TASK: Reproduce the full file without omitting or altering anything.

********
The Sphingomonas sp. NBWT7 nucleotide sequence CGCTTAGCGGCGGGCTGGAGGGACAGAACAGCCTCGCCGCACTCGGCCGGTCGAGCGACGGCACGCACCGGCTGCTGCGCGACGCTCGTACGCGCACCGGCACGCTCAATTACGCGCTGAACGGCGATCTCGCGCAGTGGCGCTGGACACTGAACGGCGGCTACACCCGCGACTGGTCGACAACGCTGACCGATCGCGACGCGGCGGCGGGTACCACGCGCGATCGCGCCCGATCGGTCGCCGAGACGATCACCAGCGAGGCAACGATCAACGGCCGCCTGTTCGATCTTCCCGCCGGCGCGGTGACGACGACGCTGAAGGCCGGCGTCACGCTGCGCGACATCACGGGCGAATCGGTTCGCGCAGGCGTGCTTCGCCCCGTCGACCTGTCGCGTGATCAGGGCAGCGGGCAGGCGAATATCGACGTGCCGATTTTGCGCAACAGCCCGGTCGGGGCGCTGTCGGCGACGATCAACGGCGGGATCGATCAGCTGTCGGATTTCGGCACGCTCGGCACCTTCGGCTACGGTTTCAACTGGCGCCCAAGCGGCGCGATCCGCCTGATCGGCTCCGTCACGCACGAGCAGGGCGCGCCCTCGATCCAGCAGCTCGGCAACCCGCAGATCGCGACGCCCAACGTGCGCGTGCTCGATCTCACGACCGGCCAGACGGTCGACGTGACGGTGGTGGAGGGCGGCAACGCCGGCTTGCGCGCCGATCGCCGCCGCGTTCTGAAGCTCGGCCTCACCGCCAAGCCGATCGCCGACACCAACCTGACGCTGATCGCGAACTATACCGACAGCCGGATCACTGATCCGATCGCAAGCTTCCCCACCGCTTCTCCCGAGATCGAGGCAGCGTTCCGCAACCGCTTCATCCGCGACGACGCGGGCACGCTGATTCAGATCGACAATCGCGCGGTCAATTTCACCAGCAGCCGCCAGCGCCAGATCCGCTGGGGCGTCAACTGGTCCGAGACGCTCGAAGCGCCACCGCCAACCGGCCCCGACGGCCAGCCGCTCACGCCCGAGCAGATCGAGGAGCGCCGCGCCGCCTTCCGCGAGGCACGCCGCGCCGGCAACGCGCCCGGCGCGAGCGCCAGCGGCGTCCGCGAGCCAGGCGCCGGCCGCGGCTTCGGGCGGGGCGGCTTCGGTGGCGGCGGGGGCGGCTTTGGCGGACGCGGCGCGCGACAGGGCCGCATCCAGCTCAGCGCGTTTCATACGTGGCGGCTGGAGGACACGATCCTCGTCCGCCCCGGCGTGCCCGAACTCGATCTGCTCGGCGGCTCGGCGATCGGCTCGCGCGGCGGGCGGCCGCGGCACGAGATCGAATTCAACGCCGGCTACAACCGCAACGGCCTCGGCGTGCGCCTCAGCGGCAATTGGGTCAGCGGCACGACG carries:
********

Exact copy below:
The Sphingomonas sp. NBWT7 nucleotide sequence CGCTTAGCGGCGGGCTGGAGGGACAGAACAGCCTCGCCGCACTCGGCCGGTCGAGCGACGGCACGCACCGGCTGCTGCGCGACGCTCGTACGCGCACCGGCACGCTCAATTACGCGCTGAACGGCGATCTCGCGCAGTGGCGCTGGACACTGAACGGCGGCTACACCCGCGACTGGTCGACAACGCTGACCGATCGCGACGCGGCGGCGGGTACCACGCGCGATCGCGCCCGATCGGTCGCCGAGACGATCACCAGCGAGGCAACGATCAACGGCCGCCTGTTCGATCTTCCCGCCGGCGCGGTGACGACGACGCTGAAGGCCGGCGTCACGCTGCGCGACATCACGGGCGAATCGGTTCGCGCAGGCGTGCTTCGCCCCGTCGACCTGTCGCGTGATCAGGGCAGCGGGCAGGCGAATATCGACGTGCCGATTTTGCGCAACAGCCCGGTCGGGGCGCTGTCGGCGACGATCAACGGCGGGATCGATCAGCTGTCGGATTTCGGCACGCTCGGCACCTTCGGCTACGGTTTCAACTGGCGCCCAAGCGGCGCGATCCGCCTGATCGGCTCCGTCACGCACGAGCAGGGCGCGCCCTCGATCCAGCAGCTCGGCAACCCGCAGATCGCGACGCCCAACGTGCGCGTGCTCGATCTCACGACCGGCCAGACGGTCGACGTGACGGTGGTGGAGGGCGGCAACGCCGGCTTGCGCGCCGATCGCCGCCGCGTTCTGAAGCTCGGCCTCACCGCCAAGCCGATCGCCGACACCAACCTGACGCTGATCGCGAACTATACCGACAGCCGGATCACTGATCCGATCGCAAGCTTCCCCACCGCTTCTCCCGAGATCGAGGCAGCGTTCCGCAACCGCTTCATCCGCGACGACGCGGGCACGCTGATTCAGATCGACAATCGCGCGGTCAATTTCACCAGCAGCCGCCAGCGCCAGATCCGCTGGGGCGTCAACTGGTCCGAGACGCTCGAAGCGCCACCGCCAACCGGCCCCGACGGCCAGCCGCTCACGCCCGAGCAGATCGAGGAGCGCCGCGCCGCCTTCCGCGAGGCACGCCGCGCCGGCAACGCGCCCGGCGCGAGCGCCAGCGGCGTCCGCGAGCCAGGCGCCGGCCGCGGCTTCGGGCGGGGCGGCTTCGGTGGCGGCGGGGGCGGCTTTGGCGGACGCGGCGCGCGACAGGGCCGCATCCAGCTCAGCGCGTTTCATACGTGGCGGCTGGAGGACACGATCCTCGTCCGCCCCGGCGTGCCCGAACTCGATCTGCTCGGCGGCTCGGCGATCGGCTCGCGCGGCGGGCGGCCGCGGCACGAGATCGAATTCAACGCCGGCTACAACCGCAACGGCCTCGGCGTGCGCCTCAGCGGCAATTGGGTCAGCGGCACGACG carries: